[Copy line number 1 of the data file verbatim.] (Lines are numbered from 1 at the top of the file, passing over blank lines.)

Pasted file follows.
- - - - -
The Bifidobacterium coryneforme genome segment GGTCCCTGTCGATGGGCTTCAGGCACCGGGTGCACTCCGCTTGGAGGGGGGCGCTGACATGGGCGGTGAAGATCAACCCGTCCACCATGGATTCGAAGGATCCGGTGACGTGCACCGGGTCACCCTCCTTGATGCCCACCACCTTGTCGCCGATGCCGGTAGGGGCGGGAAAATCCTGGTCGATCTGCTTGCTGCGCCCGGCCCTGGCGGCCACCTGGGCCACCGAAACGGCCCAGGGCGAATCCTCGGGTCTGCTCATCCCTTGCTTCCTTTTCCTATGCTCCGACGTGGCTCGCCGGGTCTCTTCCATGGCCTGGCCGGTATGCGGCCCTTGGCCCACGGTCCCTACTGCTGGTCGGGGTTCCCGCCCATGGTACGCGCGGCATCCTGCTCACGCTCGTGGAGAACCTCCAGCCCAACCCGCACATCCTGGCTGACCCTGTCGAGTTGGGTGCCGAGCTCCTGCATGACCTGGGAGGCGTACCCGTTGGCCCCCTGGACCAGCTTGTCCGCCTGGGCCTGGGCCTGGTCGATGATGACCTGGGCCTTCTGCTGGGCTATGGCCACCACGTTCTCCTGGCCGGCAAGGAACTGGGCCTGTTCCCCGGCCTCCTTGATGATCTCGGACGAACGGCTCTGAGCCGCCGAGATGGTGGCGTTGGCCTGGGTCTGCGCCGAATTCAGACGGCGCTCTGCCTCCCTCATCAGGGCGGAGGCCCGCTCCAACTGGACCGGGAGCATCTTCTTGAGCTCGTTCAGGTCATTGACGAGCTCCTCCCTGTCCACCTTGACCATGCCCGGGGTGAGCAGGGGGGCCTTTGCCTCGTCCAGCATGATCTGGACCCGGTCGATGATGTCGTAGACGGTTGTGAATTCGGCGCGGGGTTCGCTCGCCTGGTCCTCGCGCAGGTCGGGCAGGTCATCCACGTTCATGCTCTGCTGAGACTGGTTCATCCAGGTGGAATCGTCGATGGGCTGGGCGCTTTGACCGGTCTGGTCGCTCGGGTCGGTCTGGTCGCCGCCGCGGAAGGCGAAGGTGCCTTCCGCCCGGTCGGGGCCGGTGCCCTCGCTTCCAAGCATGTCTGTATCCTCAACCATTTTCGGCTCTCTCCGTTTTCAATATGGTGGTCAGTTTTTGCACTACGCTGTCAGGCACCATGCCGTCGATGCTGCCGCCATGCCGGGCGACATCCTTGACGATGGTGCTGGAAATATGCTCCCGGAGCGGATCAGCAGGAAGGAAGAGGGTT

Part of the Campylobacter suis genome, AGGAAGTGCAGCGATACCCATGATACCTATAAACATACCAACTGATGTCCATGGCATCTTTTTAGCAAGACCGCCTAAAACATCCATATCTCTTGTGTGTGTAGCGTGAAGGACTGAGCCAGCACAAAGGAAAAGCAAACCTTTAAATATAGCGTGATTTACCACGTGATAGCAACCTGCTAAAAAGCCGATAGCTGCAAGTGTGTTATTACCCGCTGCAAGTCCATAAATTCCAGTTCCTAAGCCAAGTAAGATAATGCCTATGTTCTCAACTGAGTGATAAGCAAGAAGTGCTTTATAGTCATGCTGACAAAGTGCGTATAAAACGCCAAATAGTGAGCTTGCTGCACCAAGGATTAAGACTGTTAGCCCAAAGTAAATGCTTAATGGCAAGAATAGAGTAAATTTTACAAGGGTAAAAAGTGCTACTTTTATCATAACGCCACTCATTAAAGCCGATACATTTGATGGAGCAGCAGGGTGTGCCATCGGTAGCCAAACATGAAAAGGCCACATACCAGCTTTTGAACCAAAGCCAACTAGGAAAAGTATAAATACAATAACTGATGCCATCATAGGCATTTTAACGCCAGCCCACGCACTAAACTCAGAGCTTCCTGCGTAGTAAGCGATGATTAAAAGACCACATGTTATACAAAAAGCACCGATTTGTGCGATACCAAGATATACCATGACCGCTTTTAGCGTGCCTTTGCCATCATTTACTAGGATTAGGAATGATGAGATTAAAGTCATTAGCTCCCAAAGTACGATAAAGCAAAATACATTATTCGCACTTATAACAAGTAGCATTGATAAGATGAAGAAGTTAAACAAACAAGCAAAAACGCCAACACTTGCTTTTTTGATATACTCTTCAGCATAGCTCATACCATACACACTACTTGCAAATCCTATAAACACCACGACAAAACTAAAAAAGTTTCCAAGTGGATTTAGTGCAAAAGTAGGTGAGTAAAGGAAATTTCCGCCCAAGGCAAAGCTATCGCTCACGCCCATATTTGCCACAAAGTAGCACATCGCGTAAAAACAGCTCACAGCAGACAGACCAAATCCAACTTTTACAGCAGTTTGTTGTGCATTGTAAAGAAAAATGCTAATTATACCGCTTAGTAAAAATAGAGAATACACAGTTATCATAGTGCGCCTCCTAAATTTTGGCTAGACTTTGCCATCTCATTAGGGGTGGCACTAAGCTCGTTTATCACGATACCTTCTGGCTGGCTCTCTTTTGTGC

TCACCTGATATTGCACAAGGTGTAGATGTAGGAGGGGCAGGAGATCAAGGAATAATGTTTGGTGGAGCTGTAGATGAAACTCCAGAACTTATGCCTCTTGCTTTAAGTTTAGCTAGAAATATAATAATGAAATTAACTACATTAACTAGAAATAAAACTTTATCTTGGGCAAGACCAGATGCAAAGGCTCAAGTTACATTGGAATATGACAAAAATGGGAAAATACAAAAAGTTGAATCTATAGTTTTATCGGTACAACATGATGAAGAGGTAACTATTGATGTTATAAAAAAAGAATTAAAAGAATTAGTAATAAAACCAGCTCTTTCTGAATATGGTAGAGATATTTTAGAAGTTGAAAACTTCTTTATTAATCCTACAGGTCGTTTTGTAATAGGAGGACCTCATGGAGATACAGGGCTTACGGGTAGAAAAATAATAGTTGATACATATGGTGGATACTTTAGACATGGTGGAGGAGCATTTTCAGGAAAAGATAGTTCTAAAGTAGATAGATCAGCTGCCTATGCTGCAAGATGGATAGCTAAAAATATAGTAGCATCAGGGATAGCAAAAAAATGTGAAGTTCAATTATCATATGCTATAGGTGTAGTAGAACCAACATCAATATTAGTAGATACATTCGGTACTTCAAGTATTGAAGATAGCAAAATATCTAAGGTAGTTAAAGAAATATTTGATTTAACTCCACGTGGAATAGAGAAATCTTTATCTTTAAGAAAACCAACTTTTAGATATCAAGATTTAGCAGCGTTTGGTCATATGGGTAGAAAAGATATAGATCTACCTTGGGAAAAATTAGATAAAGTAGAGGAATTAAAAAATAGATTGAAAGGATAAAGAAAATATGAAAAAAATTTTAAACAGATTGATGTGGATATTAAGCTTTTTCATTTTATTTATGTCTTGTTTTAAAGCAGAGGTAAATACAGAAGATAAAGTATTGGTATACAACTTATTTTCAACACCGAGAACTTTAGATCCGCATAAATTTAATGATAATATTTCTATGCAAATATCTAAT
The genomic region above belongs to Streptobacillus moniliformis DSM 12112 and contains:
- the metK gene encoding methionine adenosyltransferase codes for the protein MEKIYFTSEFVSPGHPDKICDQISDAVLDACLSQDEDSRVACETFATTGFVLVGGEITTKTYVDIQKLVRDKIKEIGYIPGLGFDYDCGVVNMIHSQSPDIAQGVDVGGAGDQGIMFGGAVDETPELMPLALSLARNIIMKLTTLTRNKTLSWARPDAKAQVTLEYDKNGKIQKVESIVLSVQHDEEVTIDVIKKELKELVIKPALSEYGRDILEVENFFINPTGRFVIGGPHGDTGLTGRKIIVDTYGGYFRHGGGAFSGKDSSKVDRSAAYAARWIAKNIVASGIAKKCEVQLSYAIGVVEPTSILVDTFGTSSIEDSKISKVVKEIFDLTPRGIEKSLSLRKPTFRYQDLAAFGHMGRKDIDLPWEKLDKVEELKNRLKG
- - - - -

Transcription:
The Bifidobacterium coryneforme genome segment GGTCCCTGTCGATGGGCTTCAGGCACCGGGTGCACTCCGCTTGGAGGGGGGCGCTGACATGGGCGGTGAAGATCAACCCGTCCACCATGGATTCGAAGGATCCGGTGACGTGCACCGGGTCACCCTCCTTGATGCCCACCACCTTGTCGCCGATGCCGGTAGGGGCGGGAAAATCCTGGTCGATCTGCTTGCTGCGCCCGGCCCTGGCGGCCACCTGGGCCACCGAAACGGCCCAGGGCGAATCCTCGGGTCTGCTCATCCCTTGCTTCCTTTTCCTATGCTCCGACGTGGCTCGCCGGGTCTCTTCCATGGCCTGGCCGGTATGCGGCCCTTGGCCCACGGTCCCTACTGCTGGTCGGGGTTCCCGCCCATGGTACGCGCGGCATCCTGCTCACGCTCGTGGAGAACCTCCAGCCCAACCCGCACATCCTGGCTGACCCTGTCGAGTTGGGTGCCGAGCTCCTGCATGACCTGGGAGGCGTACCCGTTGGCCCCCTGGACCAGCTTGTCCGCCTGGGCCTGGGCCTGGTCGATGATGACCTGGGCCTTCTGCTGGGCTATGGCCACCACGTTCTCCTGGCCGGCAAGGAACTGGGCCTGTTCCCCGGCCTCCTTGATGATCTCGGACGAACGGCTCTGAGCCGCCGAGATGGTGGCGTTGGCCTGGGTCTGCGCCGAATTCAGACGGCGCTCTGCCTCCCTCATCAGGGCGGAGGCCCGCTCCAACTGGACCGGGAGCATCTTCTTGAGCTCGTTCAGGTCATTGACGAGCTCCTCCCTGTCCACCTTGACCATGCCCGGGGTGAGCAGGGGGGCCTTTGCCTCGTCCAGCATGATCTGGACCCGGTCGATGATGTCGTAGACGGTTGTGAATTCGGCGCGGGGTTCGCTCGCCTGGTCCTCGCGCAGGTCGGGCAGGTCATCCACGTTCATGCTCTGCTGAGACTGGTTCATCCAGGTGGAATCGTCGATGGGCTGGGCGCTTTGACCGGTCTGGTCGCTCGGGTCGGTCTGGTCGCCGCCGCGGAAGGCGAAGGTGCCTTCCGCCCGGTCGGGGCCGGTGCCCTCGCTTCCAAGCATGTCTGTATCCTCAACCATTTTCGGCTCTCTCCGTTTTCAATATGGTGGTCAGTTTTTGCACTACGCTGTCAGGCACCATGCCGTCGATGCTGCCGCCATGCCGGGCGACATCCTTGACGATGGTGCTGGAAATATGCTCCCGGAGCGGATCAGCAGGAAGGAAGAGGGTT